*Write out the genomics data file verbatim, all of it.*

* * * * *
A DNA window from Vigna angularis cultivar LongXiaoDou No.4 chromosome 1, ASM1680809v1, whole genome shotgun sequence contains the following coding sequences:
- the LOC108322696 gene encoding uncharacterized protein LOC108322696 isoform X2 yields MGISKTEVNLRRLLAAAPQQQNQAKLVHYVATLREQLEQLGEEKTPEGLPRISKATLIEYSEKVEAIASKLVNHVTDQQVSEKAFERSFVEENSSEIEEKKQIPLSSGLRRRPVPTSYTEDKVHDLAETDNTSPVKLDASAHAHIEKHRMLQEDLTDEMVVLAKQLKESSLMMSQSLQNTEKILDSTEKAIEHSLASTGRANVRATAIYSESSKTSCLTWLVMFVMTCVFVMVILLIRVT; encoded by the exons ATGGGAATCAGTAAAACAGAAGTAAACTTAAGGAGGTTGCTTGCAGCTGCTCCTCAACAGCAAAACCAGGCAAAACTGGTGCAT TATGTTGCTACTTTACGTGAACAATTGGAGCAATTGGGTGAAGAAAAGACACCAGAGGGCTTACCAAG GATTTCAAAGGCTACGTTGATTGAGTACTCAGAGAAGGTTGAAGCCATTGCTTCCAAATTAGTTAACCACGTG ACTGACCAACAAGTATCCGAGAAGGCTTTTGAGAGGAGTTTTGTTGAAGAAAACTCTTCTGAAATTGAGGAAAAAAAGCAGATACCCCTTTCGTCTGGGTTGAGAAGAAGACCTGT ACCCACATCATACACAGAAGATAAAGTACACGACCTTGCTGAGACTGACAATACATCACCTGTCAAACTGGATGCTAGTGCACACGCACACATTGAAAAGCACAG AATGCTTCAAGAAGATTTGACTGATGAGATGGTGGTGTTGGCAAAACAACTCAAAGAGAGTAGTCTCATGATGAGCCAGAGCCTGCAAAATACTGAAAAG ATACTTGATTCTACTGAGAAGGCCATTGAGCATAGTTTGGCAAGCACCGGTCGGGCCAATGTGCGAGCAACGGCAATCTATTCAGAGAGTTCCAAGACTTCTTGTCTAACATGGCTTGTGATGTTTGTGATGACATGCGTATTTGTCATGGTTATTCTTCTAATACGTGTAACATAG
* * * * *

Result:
A DNA window from Vigna angularis cultivar LongXiaoDou No.4 chromosome 1, ASM1680809v1, whole genome shotgun sequence contains the following coding sequences:
- the LOC108322696 gene encoding uncharacterized protein LOC108322696 isoform X2 yields MGISKTEVNLRRLLAAAPQQQNQAKLVHYVATLREQLEQLGEEKTPEGLPRISKATLIEYSEKVEAIASKLVNHVTDQQVSEKAFERSFVEENSSEIEEKKQIPLSSGLRRRPVPTSYTEDKVHDLAETDNTSPVKLDASAHAHIEKHRMLQEDLTDEMVVLAKQLKESSLMMSQSLQNTEKILDSTEKAIEHSLASTGRANVRATAIYSESSKTSCLTWLVMFVMTCVFVMVILLIRVT; encoded by the exons ATGGGAATCAGTAAAACAGAAGTAAACTTAAGGAGGTTGCTTGCAGCTGCTCCTCAACAGCAAAACCAGGCAAAACTGGTGCAT TATGTTGCTACTTTACGTGAACAATTGGAGCAATTGGGTGAAGAAAAGACACCAGAGGGCTTACCAAG GATTTCAAAGGCTACGTTGATTGAGTACTCAGAGAAGGTTGAAGCCATTGCTTCCAAATTAGTTAACCACGTG ACTGACCAACAAGTATCCGAGAAGGCTTTTGAGAGGAGTTTTGTTGAAGAAAACTCTTCTGAAATTGAGGAAAAAAAGCAGATACCCCTTTCGTCTGGGTTGAGAAGAAGACCTGT ACCCACATCATACACAGAAGATAAAGTACACGACCTTGCTGAGACTGACAATACATCACCTGTCAAACTGGATGCTAGTGCACACGCACACATTGAAAAGCACAG AATGCTTCAAGAAGATTTGACTGATGAGATGGTGGTGTTGGCAAAACAACTCAAAGAGAGTAGTCTCATGATGAGCCAGAGCCTGCAAAATACTGAAAAG ATACTTGATTCTACTGAGAAGGCCATTGAGCATAGTTTGGCAAGCACCGGTCGGGCCAATGTGCGAGCAACGGCAATCTATTCAGAGAGTTCCAAGACTTCTTGTCTAACATGGCTTGTGATGTTTGTGATGACATGCGTATTTGTCATGGTTATTCTTCTAATACGTGTAACATAG